Time discounting and present bias
We tend to prefer our present self and are motivated to cater for today’s needs because we are bad at predicting future experiences, values and behaviour. We tend to be too optimistic about the future.
We are influenced by the social norms of our peers and community which can lead to making financial decisions out of ‘compliance’ rather than from a place of individual prioritisation. If everyone around you is renovating, you may go down that path, even if there are other things more important to you to spend your money on.
These are just a few of the reasons why we are bad at making decisions about our money. So, what can we do about it?
If we shouldn’t do all our own money management, who should we trust to help us?
How do we ensure we make smart decisions as we move through life?
Stay tuned… soon we will discuss some strategies to help us, from ourselves! If you would like to learn more about our trusted advisers at Invest Blue, please get in touch. According to the theory of Heuristics.
What you need to know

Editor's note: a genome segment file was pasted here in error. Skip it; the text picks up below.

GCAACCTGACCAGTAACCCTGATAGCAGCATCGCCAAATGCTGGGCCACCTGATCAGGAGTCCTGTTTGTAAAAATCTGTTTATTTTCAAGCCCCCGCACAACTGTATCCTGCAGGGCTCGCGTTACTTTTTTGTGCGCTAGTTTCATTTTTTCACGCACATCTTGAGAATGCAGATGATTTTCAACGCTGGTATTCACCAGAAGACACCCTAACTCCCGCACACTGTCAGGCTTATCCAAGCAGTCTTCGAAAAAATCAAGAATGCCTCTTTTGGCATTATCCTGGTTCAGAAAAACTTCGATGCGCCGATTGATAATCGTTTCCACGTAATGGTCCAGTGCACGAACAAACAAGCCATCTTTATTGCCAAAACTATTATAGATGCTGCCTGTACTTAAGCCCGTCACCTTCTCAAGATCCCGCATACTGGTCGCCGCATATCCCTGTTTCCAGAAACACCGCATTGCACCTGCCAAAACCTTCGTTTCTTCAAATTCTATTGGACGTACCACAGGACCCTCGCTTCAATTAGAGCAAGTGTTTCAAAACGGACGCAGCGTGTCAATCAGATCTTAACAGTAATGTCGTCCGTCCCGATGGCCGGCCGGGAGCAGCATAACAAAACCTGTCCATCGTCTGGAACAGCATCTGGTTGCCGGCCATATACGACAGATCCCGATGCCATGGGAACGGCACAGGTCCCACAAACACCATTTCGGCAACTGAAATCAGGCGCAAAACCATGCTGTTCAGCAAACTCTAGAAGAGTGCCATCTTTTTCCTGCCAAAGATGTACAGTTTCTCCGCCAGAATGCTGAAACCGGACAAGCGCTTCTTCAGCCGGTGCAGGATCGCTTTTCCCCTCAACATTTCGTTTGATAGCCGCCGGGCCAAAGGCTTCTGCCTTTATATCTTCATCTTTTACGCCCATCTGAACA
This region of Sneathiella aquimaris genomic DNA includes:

This information is provided by Invest Blue Pty Ltd (ABN 91 100 874 744). The information contained in this article is of general nature only and does not take into account the objectives, financial situation or needs of any particular person. Therefore, before making any decision, you should consider the appropriateness of the advice with regards to those matters and seek personal financial, tax and/or legal advice prior to acting on this information. Read our Financial Services Guide for information about our services, including the fees and other benefits that AMP companies and their representatives may receive in relations to products and services provided to you. https://www.apa.org/pubs/highlights/peeps/issue-105.aspx https://www.behavioraleconomics.com/resources/introduction-behavioral-economics/